Let’s talk selling your home and taxes. A common question comes up often; How much will I pay in taxes if I sell my home? I always start by asking clients a simple question: “Are you looking to sell your personal home or investment property? Of course the goal is always to defer or avoid paying capital gains taxes, aka reducing your tax liability. So let’s start with the tax liability of selling your personal home. There are a few requirements that you have to meet in order to avoid capital gains tax on selling your personal home.

For your personal home, it all depends on how long you owned and lived in the home before the sale and how much profit you made. The IRS allows you to take a tax free profit (up to $250,000) as long as you owned and lived in the home for two of the five years before the sale. If you are married and file a joint return, the tax-free allowance doubles to $500,000.

So imagine that, for  simple numbers, you have a home that you purchased for $100,000 over 10 years ago. You have lived there for the last 10 years and you now decide it is time to uproot and move to greener pastures, aka buy a new home. So that same home could be now be sold for up to $350,000 tax free if you are single or $600,000 if you are married. Now, realistically, the amount you could actually sell the home for all depends on the current market in your area.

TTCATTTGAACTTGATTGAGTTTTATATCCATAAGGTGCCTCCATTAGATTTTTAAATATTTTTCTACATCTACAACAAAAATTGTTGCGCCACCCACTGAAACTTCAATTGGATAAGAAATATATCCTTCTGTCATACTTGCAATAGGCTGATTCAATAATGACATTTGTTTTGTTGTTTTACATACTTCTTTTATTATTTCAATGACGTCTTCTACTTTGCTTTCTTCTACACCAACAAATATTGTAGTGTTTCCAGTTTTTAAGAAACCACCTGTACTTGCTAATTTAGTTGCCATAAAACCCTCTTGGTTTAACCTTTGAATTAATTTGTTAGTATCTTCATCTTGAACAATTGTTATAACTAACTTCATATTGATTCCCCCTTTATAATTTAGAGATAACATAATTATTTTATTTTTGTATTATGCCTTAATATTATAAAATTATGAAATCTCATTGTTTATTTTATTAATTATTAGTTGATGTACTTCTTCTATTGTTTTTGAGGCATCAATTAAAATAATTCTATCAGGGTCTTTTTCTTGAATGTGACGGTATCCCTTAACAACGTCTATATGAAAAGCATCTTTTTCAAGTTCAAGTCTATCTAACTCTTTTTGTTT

Why is that information important? Well, nobody wants to pay a lot in taxes and tax planning is very important when you are talking about selling big purchases. So as to not get surprised with a big tax bill, it is crucial knowledge.

IRS ALLOWS  UP TO $250,000 TAX FREE OR $500,000 FILING MARRIED OR JOINT.

What about an investment property? Investment properties have different rules in which you can avoid paying capital gains taxes by deferring taxes. Again the words “defer taxes” means that you are deferring the payment of capital gains by using a 1031 Exchange, not getting rid of it, just putting it off till a later date when you decide to out-right sell. The idea behind a 1031 exchange is simple… When you sell your investment property you never get to touch the profit, you must use a qualified intermediary who will hold your proceeds while you identify and purchase a new property that is worth the same or more than the property you sold. With an investment property, if you take the proceeds yourself, you are now responsible for paying the capital gains on that profit.

Looking to buy or sell? Let’s chat! Shoot us a message or give us a call at 817-730-5250.

Note: We are not accountants or lawyers, but professional Realtors & Investors providing value and guidance by sharing the Tax code. For professional tax planning and advice, please seek the advice of your accountant.